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The Weddings Issue

Radically normal

A view from the front lines (a.k.a. the couch) of a same-sex marriage.

Maurice Vellekoop

EVER SINCE I GOT MARRIED, people want to know: “How’s married life?” This never fails to surprise me. Haven’t they heard? It’s kind of a popular topic in our culture; there is some degree of consensus about the particulars. Take everything every novel, play, film, song, and sitcom has ever had to say about married life — it’s a bit like that.

To be fair to the askers, different people have different reasons for posing that question. From friends and family, it comes as a genuine inquiry about my happiness, which is very thoughtful. From some of my straight friends and acquaintances, it may also be a coded acknowledgment of sociopolitical solidarity, a chummy back pat with a dash of How are you enjoying them apples? — which is also terrific and appreciated.

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After all, this year marks a decade since Spouse A could put a ring on Spouse B in Massachusetts. Since then, more than 22,000 gays and lesbians in the state have made at least that many straight people jealous of their fabulous (but understated in a New England sort of way) gay weddings. I’m sure I join countless florists, cupcake bakers, and Unitarian ministers across the Commonwealth when I say that the newness-high of this whole gay marriage thing has yet to wear off.

From fellow gays, however — especially Massachusetts ones, proudly ever ahead of the curve — a question like “How’s married life?” can carry quite a different ring. There’s often a tone present, an off note with a hint of resignation and a touch of betrayal.

And I get it. Though same-sex marriage is often cited in mainstream culture as the Big Gay Issue of our time, many members of the GLBTQ community anchor that acronym with an abiding sense of that Q, and queering the system does not involve sending out adorable letterpress invitations (guilty) or registering at Crate & Barrel for that luxury toaster (guiltier). To the most progressive of my friends, marriage’s legal benefits and protections are valuable, but it’s ultimately a lateral move. As gays, we’ve gone through enough self-realization that we should be forging new institutions, not subscribing to old, damaged ones. And by some, my marriage was being called the H word: “Heteronormative.”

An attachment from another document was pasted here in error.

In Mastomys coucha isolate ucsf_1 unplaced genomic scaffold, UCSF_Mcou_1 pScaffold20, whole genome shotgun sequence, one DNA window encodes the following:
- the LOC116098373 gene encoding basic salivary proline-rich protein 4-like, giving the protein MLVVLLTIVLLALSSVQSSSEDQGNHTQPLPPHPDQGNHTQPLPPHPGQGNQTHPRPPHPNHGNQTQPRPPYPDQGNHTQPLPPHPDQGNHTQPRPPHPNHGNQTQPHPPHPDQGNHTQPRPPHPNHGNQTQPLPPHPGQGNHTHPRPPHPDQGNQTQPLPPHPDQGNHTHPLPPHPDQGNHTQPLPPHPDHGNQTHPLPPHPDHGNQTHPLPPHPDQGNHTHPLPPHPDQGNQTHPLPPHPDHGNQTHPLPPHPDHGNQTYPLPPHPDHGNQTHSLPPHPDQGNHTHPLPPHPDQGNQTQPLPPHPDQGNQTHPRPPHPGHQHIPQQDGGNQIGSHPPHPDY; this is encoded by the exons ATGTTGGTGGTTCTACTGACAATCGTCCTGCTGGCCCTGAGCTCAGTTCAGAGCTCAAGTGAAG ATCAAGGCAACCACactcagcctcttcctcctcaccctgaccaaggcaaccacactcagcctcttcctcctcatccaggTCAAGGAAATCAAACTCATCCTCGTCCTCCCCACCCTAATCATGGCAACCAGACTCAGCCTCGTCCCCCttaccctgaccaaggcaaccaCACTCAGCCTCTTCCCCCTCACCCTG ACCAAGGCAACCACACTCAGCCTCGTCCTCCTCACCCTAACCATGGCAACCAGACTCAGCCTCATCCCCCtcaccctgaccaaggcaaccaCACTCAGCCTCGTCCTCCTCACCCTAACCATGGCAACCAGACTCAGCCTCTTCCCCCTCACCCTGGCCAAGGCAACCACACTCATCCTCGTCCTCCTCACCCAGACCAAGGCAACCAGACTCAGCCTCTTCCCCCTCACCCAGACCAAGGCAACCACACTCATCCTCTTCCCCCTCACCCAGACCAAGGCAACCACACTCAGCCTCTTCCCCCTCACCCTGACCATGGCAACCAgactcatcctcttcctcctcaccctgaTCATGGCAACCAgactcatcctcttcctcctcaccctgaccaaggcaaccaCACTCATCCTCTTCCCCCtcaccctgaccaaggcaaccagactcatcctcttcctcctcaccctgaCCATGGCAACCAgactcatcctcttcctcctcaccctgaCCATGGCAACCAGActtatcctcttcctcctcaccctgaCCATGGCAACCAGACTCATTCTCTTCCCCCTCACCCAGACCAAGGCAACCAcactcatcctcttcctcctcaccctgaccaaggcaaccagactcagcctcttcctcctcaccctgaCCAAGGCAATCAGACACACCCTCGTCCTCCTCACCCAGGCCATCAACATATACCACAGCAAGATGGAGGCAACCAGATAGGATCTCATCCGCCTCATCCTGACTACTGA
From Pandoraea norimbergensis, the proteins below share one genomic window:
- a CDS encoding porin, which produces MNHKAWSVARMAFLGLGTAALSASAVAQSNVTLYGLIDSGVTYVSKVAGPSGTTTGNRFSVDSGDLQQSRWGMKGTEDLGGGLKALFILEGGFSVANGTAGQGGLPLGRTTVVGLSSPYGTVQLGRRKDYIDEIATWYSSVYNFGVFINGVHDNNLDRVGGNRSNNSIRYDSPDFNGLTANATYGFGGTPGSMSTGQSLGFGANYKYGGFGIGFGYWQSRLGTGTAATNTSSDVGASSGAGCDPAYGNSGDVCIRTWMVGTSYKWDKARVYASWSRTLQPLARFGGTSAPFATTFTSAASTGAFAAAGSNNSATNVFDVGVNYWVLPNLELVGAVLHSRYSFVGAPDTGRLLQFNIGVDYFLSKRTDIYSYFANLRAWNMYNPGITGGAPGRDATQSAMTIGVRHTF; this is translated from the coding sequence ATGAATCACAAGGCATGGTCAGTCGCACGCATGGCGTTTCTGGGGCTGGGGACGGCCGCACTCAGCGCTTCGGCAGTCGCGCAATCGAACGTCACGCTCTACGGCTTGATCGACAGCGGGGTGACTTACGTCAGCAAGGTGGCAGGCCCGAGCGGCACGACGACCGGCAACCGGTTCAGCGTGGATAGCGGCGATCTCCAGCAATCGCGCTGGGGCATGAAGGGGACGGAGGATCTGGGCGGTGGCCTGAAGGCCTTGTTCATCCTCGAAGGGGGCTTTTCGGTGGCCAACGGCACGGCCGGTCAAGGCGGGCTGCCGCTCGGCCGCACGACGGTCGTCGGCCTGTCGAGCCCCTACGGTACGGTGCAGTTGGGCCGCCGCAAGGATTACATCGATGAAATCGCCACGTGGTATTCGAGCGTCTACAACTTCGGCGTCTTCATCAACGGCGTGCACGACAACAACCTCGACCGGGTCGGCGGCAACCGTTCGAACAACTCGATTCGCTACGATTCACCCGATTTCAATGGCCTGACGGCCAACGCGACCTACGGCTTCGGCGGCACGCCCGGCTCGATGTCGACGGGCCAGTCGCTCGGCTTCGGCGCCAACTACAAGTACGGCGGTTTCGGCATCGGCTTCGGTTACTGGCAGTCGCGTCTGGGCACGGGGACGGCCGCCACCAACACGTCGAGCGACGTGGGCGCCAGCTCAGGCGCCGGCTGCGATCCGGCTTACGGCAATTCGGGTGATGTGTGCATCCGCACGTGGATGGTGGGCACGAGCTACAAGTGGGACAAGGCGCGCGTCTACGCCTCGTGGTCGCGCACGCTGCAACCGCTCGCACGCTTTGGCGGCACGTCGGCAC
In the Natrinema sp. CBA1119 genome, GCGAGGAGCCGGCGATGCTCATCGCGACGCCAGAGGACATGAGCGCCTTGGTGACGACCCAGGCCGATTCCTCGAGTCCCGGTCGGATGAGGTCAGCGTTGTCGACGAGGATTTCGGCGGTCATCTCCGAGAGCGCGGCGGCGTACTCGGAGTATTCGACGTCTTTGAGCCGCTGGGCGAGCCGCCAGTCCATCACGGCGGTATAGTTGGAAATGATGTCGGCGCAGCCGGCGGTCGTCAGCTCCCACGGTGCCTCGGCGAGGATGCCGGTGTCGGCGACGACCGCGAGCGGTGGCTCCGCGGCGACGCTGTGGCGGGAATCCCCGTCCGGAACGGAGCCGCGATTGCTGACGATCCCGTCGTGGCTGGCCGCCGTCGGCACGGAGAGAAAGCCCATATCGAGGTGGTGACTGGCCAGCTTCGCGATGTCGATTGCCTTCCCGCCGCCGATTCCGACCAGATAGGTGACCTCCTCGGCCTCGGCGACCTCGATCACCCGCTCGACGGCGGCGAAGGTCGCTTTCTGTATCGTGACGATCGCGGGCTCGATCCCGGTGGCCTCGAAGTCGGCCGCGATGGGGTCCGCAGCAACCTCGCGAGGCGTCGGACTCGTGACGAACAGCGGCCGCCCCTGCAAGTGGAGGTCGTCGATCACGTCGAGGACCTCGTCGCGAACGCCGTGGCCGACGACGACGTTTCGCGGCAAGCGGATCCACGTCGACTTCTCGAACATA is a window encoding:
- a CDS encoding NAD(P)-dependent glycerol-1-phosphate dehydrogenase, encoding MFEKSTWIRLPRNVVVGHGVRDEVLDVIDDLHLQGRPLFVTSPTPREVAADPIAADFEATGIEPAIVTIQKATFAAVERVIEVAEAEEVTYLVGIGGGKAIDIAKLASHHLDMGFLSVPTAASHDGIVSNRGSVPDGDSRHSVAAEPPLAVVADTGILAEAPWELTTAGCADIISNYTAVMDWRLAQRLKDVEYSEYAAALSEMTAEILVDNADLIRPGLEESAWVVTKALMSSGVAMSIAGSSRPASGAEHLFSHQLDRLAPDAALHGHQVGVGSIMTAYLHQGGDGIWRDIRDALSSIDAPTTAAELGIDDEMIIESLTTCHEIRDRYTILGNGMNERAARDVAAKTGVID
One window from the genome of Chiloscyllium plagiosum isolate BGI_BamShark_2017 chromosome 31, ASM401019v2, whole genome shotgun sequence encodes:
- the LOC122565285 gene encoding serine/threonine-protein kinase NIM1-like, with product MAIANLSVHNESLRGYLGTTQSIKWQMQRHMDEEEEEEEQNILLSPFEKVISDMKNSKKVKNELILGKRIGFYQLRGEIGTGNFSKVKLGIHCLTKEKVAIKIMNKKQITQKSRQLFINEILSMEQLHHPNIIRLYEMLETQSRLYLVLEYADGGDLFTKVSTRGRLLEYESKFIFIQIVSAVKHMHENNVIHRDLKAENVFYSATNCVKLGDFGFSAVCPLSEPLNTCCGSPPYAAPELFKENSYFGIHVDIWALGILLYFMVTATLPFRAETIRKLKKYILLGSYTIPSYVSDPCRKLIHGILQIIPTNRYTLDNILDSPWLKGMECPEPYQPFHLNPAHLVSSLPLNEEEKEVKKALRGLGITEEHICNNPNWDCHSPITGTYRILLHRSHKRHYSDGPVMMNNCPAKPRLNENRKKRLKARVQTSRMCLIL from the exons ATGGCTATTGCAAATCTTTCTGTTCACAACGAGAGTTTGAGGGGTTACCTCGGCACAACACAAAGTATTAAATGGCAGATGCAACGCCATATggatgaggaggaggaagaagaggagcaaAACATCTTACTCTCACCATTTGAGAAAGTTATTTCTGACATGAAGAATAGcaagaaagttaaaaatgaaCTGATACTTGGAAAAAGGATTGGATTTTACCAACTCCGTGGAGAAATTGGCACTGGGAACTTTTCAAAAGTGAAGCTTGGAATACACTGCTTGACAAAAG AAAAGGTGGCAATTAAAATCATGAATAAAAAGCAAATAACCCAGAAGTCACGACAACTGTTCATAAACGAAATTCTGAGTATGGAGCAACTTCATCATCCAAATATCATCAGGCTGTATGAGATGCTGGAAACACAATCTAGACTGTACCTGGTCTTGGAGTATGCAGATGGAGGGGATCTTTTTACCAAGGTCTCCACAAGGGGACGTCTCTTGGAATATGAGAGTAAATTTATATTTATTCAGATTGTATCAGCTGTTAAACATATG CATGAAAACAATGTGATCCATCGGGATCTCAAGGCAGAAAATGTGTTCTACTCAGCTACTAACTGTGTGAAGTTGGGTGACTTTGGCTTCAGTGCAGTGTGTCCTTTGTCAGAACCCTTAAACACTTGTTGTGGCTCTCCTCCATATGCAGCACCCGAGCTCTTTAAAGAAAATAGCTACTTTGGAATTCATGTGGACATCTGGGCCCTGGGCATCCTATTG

It’s a word that reminds me of “straight acting,” a term I first saw in the early ’90s as a teenager while furtively flipping through the conspicuously noncommittal “men seeking men” personals in the Phoenix, which were relegated to a seedy pullout otherwise crawling with busty masseuses. Gay life at the time had far more shame than pride running through its veins. Sometimes I’d sneak into the teachers’ lounge to call those ads from the school’s phone, just to hear what another gay person sounded like. I remember my face getting hot, the ear not on the receiver listening for footsteps.

For GLBTQ youth, even today, every moment can feel like an elaborate put-on. You are an actor armed with no material, and each day you wake up struggling to figure out your lines, if only to avoid the hostility and humiliation that could accompany a break in character. Normal was an all-day performance, and thus, those most primary realizations of normalcy — marriage, family, happiness — seemed to exist in some unattainable dream state that I could only (daily) pretend to understand. I was convinced that if you could squint through the daylight, past the edge of the stage and way down the aisles, you could find the exits from the theater.

When gay marriage was approved in Massachusetts, it felt strange to want it. The streets of Cambridge filled with hugging couples, yet I felt an odd glint of empathy for all those bigots on the Internet as I tried to parse cliches like two grooms on a cake and peel them away from the significance of what had just taken place. Before too long, my friends started getting engaged, and I felt my longstanding exemption from this most conventional of social institutions — which, like many gays, I’d actually grown to relish — begin to erode.

It was six years later that my now husband proposed, sitting on an overturned rowboat facing Provincetown Harbor in the sleepy October offseason. And when he asked, it still felt unreal or impossible, but my response came naturally. It was a role I hadn’t prepared a day for, but I knew all my lines — really, just one: “Yes, yes, yes.”

These days, when we sit on the couch together, matching socks out of a laundry basket, splitting an order of Thai takeout, watching Ancient Aliens, and squabbling over which of us must rise to take the trash out to the street, I have to admit — it all seems very familiar, as though I’ve seen this scene a million times.

To some we’ve become the cliche, fully dequeered and willfully assimilated into the marriage mill, tax return and all. But to me, just feeling happy feels progressive. Normal feels radical. It’s like when you realize you’re dreaming and seize control of the dream — you can make of it whatever you want and trash that old script your mind had in mind. In this context, doing the dishes feels incredibly liberating.

So when people ask, “How’s married life?” despite everything we already know and everything we’ve been told, I smile and say the one true thing that can be said about marriage: “It’s a work in progress.”

Michael Andor Brodeur is a Globe assistant editor. E-mail him at mbrodeur@globe.com.

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